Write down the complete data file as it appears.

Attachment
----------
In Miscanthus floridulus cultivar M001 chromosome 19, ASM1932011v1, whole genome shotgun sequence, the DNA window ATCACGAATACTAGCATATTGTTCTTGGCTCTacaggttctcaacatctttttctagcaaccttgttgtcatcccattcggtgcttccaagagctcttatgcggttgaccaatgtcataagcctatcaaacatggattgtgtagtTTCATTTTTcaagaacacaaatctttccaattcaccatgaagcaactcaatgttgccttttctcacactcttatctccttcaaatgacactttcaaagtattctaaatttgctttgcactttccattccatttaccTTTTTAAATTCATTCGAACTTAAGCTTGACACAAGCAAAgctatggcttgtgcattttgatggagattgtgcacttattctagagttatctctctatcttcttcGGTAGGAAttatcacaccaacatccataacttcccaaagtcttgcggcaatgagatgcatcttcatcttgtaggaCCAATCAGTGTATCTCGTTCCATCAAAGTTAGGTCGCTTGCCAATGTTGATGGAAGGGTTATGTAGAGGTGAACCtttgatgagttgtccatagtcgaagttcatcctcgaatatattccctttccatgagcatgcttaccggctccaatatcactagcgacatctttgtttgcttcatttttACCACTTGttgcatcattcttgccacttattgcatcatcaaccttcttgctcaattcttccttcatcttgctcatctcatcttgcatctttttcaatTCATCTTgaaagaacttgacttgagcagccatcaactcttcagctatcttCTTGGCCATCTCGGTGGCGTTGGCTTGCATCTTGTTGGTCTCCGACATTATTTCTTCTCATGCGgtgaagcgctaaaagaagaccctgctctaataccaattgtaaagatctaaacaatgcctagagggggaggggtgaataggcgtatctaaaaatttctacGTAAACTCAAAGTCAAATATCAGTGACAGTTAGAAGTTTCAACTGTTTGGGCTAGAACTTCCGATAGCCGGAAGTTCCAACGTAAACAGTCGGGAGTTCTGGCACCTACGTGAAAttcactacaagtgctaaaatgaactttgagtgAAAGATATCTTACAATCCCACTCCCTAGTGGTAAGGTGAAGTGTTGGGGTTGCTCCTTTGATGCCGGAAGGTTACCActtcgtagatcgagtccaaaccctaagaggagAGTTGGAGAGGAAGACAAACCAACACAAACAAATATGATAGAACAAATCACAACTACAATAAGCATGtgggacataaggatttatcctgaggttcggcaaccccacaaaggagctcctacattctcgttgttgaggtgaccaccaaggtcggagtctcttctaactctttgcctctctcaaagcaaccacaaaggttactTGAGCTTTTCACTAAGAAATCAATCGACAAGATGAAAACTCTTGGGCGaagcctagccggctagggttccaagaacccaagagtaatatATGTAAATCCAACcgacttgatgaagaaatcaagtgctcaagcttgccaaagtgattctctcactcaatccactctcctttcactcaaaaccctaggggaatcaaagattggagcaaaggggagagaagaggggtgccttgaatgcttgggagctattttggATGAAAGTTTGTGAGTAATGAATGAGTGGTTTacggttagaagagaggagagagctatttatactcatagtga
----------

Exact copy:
In Miscanthus floridulus cultivar M001 chromosome 19, ASM1932011v1, whole genome shotgun sequence, the DNA window ATCACGAATACTAGCATATTGTTCTTGGCTCTacaggttctcaacatctttttctagcaaccttgttgtcatcccattcggtgcttccaagagctcttatgcggttgaccaatgtcataagcctatcaaacatggattgtgtagtTTCATTTTTcaagaacacaaatctttccaattcaccatgaagcaactcaatgttgccttttctcacactcttatctccttcaaatgacactttcaaagtattctaaatttgctttgcactttccattccatttaccTTTTTAAATTCATTCGAACTTAAGCTTGACACAAGCAAAgctatggcttgtgcattttgatggagattgtgcacttattctagagttatctctctatcttcttcGGTAGGAAttatcacaccaacatccataacttcccaaagtcttgcggcaatgagatgcatcttcatcttgtaggaCCAATCAGTGTATCTCGTTCCATCAAAGTTAGGTCGCTTGCCAATGTTGATGGAAGGGTTATGTAGAGGTGAACCtttgatgagttgtccatagtcgaagttcatcctcgaatatattccctttccatgagcatgcttaccggctccaatatcactagcgacatctttgtttgcttcatttttACCACTTGttgcatcattcttgccacttattgcatcatcaaccttcttgctcaattcttccttcatcttgctcatctcatcttgcatctttttcaatTCATCTTgaaagaacttgacttgagcagccatcaactcttcagctatcttCTTGGCCATCTCGGTGGCGTTGGCTTGCATCTTGTTGGTCTCCGACATTATTTCTTCTCATGCGgtgaagcgctaaaagaagaccctgctctaataccaattgtaaagatctaaacaatgcctagagggggaggggtgaataggcgtatctaaaaatttctacGTAAACTCAAAGTCAAATATCAGTGACAGTTAGAAGTTTCAACTGTTTGGGCTAGAACTTCCGATAGCCGGAAGTTCCAACGTAAACAGTCGGGAGTTCTGGCACCTACGTGAAAttcactacaagtgctaaaatgaactttgagtgAAAGATATCTTACAATCCCACTCCCTAGTGGTAAGGTGAAGTGTTGGGGTTGCTCCTTTGATGCCGGAAGGTTACCActtcgtagatcgagtccaaaccctaagaggagAGTTGGAGAGGAAGACAAACCAACACAAACAAATATGATAGAACAAATCACAACTACAATAAGCATGtgggacataaggatttatcctgaggttcggcaaccccacaaaggagctcctacattctcgttgttgaggtgaccaccaaggtcggagtctcttctaactctttgcctctctcaaagcaaccacaaaggttactTGAGCTTTTCACTAAGAAATCAATCGACAAGATGAAAACTCTTGGGCGaagcctagccggctagggttccaagaacccaagagtaatatATGTAAATCCAACcgacttgatgaagaaatcaagtgctcaagcttgccaaagtgattctctcactcaatccactctcctttcactcaaaaccctaggggaatcaaagattggagcaaaggggagagaagaggggtgccttgaatgcttgggagctattttggATGAAAGTTTGTGAGTAATGAATGAGTGGTTTacggttagaagagaggagagagctatttatactcatagtga